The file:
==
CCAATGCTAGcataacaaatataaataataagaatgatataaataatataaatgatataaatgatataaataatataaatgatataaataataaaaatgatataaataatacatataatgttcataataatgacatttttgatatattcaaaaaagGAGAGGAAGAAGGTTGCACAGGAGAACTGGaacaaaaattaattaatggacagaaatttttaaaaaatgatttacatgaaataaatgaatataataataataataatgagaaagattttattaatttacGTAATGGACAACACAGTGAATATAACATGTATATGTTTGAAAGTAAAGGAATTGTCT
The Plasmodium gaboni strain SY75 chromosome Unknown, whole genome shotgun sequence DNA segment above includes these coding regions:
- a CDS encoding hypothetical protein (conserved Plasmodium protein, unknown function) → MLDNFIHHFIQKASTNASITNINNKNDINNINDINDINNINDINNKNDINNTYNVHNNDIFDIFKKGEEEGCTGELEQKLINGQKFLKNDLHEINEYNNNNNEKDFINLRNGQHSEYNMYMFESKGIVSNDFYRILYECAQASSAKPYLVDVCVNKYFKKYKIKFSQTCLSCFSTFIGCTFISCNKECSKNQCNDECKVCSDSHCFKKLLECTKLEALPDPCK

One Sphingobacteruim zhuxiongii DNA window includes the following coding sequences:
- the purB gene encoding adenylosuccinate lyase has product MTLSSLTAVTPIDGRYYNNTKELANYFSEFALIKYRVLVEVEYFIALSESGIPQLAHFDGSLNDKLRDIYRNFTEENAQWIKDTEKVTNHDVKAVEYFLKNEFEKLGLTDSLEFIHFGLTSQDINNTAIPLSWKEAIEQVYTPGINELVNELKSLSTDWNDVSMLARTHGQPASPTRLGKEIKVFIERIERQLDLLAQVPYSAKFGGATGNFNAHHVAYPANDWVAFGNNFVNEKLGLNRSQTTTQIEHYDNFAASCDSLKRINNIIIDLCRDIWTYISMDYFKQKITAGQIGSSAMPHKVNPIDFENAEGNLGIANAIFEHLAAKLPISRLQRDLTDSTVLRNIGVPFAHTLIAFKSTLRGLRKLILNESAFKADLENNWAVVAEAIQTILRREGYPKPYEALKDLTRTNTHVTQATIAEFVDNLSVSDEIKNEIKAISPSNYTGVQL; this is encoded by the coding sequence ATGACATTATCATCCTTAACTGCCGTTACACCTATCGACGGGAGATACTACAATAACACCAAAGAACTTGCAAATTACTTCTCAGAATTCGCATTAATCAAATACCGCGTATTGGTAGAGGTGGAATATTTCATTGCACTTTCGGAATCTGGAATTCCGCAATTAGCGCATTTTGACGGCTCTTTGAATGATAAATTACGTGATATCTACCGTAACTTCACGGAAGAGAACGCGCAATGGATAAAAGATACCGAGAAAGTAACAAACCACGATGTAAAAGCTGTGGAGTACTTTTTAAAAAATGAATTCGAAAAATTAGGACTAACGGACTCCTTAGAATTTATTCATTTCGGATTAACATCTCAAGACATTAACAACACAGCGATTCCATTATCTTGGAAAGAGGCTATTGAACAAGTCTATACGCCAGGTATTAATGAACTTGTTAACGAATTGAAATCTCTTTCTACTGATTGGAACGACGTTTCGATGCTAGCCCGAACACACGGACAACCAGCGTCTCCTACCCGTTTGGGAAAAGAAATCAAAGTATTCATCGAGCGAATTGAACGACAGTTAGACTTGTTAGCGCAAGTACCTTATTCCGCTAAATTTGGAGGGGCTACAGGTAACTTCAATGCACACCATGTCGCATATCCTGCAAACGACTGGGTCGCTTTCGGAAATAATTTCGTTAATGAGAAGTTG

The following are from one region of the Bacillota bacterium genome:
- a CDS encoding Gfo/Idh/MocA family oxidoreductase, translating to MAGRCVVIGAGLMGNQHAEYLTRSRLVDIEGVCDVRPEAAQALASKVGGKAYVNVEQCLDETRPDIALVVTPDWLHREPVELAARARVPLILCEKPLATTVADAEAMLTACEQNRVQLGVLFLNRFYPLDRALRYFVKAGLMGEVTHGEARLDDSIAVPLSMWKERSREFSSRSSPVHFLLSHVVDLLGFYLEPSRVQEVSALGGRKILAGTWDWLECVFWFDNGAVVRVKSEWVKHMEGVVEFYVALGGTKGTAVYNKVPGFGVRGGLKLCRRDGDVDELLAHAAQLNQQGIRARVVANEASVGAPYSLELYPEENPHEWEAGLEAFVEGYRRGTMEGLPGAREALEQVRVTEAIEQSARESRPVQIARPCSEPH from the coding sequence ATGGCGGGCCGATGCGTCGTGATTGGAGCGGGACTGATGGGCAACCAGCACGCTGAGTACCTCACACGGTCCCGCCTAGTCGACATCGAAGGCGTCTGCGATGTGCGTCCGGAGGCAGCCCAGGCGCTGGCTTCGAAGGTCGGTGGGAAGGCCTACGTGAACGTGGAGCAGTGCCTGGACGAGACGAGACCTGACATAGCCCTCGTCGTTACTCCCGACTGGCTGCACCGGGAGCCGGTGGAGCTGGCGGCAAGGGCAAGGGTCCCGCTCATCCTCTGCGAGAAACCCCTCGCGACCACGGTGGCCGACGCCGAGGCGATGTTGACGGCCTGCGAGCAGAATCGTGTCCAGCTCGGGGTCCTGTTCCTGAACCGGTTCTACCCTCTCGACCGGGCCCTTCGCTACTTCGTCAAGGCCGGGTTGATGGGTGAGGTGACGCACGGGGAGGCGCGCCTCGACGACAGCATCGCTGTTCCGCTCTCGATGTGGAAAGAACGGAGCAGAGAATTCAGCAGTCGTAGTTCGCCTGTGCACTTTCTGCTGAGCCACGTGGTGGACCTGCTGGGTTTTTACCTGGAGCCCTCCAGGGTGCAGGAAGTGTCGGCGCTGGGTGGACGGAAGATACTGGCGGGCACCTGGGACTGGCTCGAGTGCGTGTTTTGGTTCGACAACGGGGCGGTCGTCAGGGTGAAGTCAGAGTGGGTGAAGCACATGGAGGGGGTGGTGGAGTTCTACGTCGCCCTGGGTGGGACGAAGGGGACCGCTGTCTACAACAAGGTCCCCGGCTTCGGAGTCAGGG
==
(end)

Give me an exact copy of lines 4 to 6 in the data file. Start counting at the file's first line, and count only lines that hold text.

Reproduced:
One Sphingobacteruim zhuxiongii DNA window includes the following coding sequences:
- the purB gene encoding adenylosuccinate lyase has product MTLSSLTAVTPIDGRYYNNTKELANYFSEFALIKYRVLVEVEYFIALSESGIPQLAHFDGSLNDKLRDIYRNFTEENAQWIKDTEKVTNHDVKAVEYFLKNEFEKLGLTDSLEFIHFGLTSQDINNTAIPLSWKEAIEQVYTPGINELVNELKSLSTDWNDVSMLARTHGQPASPTRLGKEIKVFIERIERQLDLLAQVPYSAKFGGATGNFNAHHVAYPANDWVAFGNNFVNEKLGLNRSQTTTQIEHYDNFAASCDSLKRINNIIIDLCRDIWTYISMDYFKQKITAGQIGSSAMPHKVNPIDFENAEGNLGIANAIFEHLAAKLPISRLQRDLTDSTVLRNIGVPFAHTLIAFKSTLRGLRKLILNESAFKADLENNWAVVAEAIQTILRREGYPKPYEALKDLTRTNTHVTQATIAEFVDNLSVSDEIKNEIKAISPSNYTGVQL; this is encoded by the coding sequence ATGACATTATCATCCTTAACTGCCGTTACACCTATCGACGGGAGATACTACAATAACACCAAAGAACTTGCAAATTACTTCTCAGAATTCGCATTAATCAAATACCGCGTATTGGTAGAGGTGGAATATTTCATTGCACTTTCGGAATCTGGAATTCCGCAATTAGCGCATTTTGACGGCTCTTTGAATGATAAATTACGTGATATCTACCGTAACTTCACGGAAGAGAACGCGCAATGGATAAAAGATACCGAGAAAGTAACAAACCACGATGTAAAAGCTGTGGAGTACTTTTTAAAAAATGAATTCGAAAAATTAGGACTAACGGACTCCTTAGAATTTATTCATTTCGGATTAACATCTCAAGACATTAACAACACAGCGATTCCATTATCTTGGAAAGAGGCTATTGAACAAGTCTATACGCCAGGTATTAATGAACTTGTTAACGAATTGAAATCTCTTTCTACTGATTGGAACGACGTTTCGATGCTAGCCCGAACACACGGACAACCAGCGTCTCCTACCCGTTTGGGAAAAGAAATCAAAGTATTCATCGAGCGAATTGAACGACAGTTAGACTTGTTAGCGCAAGTACCTTATTCCGCTAAATTTGGAGGGGCTACAGGTAACTTCAATGCACACCATGTCGCATATCCTGCAAACGACTGGGTCGCTTTCGGAAATAATTTCGTTAATGAGAAGTTG

The following are from one region of the Bacillota bacterium genome: